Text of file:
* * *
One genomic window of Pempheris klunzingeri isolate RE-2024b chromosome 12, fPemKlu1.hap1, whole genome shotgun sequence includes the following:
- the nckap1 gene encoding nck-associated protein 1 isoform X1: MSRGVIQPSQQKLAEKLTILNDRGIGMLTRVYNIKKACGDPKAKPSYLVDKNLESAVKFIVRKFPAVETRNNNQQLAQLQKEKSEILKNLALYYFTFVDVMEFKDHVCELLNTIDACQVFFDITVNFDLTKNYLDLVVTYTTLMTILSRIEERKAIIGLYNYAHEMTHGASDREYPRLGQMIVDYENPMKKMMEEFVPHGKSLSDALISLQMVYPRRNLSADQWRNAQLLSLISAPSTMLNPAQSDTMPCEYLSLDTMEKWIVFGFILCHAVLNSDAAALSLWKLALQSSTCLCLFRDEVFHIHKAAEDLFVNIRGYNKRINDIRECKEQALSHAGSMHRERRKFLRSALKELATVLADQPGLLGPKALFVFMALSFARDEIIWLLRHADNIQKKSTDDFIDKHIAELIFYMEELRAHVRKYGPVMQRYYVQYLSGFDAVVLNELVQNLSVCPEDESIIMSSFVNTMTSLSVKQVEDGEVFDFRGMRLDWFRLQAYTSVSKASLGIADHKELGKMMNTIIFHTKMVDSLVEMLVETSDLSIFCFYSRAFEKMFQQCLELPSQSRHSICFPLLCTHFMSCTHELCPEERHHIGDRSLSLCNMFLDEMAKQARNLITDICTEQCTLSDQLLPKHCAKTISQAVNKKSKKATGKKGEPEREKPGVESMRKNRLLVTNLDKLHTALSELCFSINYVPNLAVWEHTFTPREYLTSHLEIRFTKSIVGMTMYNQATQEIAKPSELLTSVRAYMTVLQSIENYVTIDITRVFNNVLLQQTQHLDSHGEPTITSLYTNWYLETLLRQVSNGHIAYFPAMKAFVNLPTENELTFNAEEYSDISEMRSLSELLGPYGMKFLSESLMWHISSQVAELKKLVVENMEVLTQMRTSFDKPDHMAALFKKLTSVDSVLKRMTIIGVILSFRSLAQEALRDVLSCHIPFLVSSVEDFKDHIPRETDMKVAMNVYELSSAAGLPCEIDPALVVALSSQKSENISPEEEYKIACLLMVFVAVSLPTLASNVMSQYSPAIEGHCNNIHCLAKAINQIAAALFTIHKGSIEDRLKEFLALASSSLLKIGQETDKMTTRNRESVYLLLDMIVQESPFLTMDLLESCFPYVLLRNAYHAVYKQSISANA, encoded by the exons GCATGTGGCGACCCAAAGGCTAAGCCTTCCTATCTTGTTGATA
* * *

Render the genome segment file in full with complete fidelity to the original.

One genomic window of Pempheris klunzingeri isolate RE-2024b chromosome 12, fPemKlu1.hap1, whole genome shotgun sequence includes the following:
- the nckap1 gene encoding nck-associated protein 1 isoform X1: MSRGVIQPSQQKLAEKLTILNDRGIGMLTRVYNIKKACGDPKAKPSYLVDKNLESAVKFIVRKFPAVETRNNNQQLAQLQKEKSEILKNLALYYFTFVDVMEFKDHVCELLNTIDACQVFFDITVNFDLTKNYLDLVVTYTTLMTILSRIEERKAIIGLYNYAHEMTHGASDREYPRLGQMIVDYENPMKKMMEEFVPHGKSLSDALISLQMVYPRRNLSADQWRNAQLLSLISAPSTMLNPAQSDTMPCEYLSLDTMEKWIVFGFILCHAVLNSDAAALSLWKLALQSSTCLCLFRDEVFHIHKAAEDLFVNIRGYNKRINDIRECKEQALSHAGSMHRERRKFLRSALKELATVLADQPGLLGPKALFVFMALSFARDEIIWLLRHADNIQKKSTDDFIDKHIAELIFYMEELRAHVRKYGPVMQRYYVQYLSGFDAVVLNELVQNLSVCPEDESIIMSSFVNTMTSLSVKQVEDGEVFDFRGMRLDWFRLQAYTSVSKASLGIADHKELGKMMNTIIFHTKMVDSLVEMLVETSDLSIFCFYSRAFEKMFQQCLELPSQSRHSICFPLLCTHFMSCTHELCPEERHHIGDRSLSLCNMFLDEMAKQARNLITDICTEQCTLSDQLLPKHCAKTISQAVNKKSKKATGKKGEPEREKPGVESMRKNRLLVTNLDKLHTALSELCFSINYVPNLAVWEHTFTPREYLTSHLEIRFTKSIVGMTMYNQATQEIAKPSELLTSVRAYMTVLQSIENYVTIDITRVFNNVLLQQTQHLDSHGEPTITSLYTNWYLETLLRQVSNGHIAYFPAMKAFVNLPTENELTFNAEEYSDISEMRSLSELLGPYGMKFLSESLMWHISSQVAELKKLVVENMEVLTQMRTSFDKPDHMAALFKKLTSVDSVLKRMTIIGVILSFRSLAQEALRDVLSCHIPFLVSSVEDFKDHIPRETDMKVAMNVYELSSAAGLPCEIDPALVVALSSQKSENISPEEEYKIACLLMVFVAVSLPTLASNVMSQYSPAIEGHCNNIHCLAKAINQIAAALFTIHKGSIEDRLKEFLALASSSLLKIGQETDKMTTRNRESVYLLLDMIVQESPFLTMDLLESCFPYVLLRNAYHAVYKQSISANA, encoded by the exons GCATGTGGCGACCCAAAGGCTAAGCCTTCCTATCTTGTTGATA